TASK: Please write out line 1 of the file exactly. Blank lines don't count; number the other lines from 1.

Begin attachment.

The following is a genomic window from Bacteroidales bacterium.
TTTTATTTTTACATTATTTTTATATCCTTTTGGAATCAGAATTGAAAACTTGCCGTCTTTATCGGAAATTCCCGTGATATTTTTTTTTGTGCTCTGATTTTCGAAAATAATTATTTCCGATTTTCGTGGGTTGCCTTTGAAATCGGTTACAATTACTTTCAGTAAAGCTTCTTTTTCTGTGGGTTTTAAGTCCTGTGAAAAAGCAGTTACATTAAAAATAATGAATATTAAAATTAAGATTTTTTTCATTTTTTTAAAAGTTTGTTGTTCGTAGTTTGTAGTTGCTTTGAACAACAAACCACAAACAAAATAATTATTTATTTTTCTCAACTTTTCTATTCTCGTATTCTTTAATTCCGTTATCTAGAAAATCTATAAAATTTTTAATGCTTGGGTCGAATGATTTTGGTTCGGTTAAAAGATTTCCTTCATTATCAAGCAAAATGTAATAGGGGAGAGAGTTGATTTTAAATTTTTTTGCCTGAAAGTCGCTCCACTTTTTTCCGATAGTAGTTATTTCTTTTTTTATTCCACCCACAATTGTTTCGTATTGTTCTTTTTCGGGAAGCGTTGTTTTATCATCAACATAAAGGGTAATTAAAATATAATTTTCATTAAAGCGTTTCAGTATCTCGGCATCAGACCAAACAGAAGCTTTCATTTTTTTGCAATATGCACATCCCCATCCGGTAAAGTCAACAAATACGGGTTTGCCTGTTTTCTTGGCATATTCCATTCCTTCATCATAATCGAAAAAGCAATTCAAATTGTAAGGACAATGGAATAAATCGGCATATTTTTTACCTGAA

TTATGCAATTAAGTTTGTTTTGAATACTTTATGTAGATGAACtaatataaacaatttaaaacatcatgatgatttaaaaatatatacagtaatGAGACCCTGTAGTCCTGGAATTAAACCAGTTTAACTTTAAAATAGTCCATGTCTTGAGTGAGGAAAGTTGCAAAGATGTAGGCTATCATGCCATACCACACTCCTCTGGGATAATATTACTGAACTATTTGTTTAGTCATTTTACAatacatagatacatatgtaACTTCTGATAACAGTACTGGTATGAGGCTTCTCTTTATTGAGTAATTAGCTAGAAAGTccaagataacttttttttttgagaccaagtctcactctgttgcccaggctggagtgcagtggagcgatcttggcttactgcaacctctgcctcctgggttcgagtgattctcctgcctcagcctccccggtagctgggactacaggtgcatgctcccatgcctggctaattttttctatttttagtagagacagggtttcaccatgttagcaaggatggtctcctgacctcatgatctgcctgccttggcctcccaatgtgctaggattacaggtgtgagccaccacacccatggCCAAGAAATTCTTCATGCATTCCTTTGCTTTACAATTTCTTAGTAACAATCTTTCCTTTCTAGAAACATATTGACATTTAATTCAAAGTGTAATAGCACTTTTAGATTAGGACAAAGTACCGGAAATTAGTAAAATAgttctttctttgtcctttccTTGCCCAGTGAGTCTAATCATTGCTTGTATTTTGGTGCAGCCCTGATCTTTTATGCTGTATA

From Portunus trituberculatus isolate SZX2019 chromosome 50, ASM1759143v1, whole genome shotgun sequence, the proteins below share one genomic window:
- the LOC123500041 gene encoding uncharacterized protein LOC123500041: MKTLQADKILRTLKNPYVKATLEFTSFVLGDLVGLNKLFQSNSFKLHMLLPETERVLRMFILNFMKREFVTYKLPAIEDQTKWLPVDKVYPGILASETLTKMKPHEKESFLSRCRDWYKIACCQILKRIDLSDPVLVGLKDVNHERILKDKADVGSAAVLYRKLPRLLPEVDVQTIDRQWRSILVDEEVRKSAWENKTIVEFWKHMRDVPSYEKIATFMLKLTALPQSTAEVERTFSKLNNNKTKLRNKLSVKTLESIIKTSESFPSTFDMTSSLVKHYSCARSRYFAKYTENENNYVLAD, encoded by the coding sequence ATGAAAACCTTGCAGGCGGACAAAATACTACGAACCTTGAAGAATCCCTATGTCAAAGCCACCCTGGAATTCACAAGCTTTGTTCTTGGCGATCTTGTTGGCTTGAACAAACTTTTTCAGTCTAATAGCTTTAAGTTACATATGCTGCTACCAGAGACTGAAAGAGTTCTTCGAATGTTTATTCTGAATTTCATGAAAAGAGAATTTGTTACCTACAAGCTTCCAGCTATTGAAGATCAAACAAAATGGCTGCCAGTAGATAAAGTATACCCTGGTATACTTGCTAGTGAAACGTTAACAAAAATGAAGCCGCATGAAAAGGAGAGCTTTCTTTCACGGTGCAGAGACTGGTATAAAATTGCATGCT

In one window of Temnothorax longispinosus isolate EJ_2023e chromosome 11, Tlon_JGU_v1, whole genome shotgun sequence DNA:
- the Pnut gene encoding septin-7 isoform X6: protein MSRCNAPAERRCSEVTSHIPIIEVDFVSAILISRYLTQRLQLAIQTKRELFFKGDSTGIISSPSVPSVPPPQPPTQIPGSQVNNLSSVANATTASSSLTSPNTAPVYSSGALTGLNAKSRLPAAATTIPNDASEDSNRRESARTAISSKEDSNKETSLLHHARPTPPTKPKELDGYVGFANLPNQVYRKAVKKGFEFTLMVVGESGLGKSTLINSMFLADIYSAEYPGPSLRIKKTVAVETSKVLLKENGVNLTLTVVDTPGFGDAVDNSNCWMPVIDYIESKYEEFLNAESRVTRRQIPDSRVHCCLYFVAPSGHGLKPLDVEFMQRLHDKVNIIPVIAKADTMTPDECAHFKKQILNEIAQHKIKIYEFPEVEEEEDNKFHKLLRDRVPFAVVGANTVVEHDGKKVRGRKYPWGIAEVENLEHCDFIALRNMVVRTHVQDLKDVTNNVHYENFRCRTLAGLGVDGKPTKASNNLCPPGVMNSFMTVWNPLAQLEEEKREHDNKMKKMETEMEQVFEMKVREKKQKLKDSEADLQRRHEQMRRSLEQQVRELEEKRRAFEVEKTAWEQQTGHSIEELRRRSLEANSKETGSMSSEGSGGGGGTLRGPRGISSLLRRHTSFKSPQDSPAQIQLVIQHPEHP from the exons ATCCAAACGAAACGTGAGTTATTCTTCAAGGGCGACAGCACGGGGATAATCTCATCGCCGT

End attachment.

The following is a genomic window from Bacteroidales bacterium.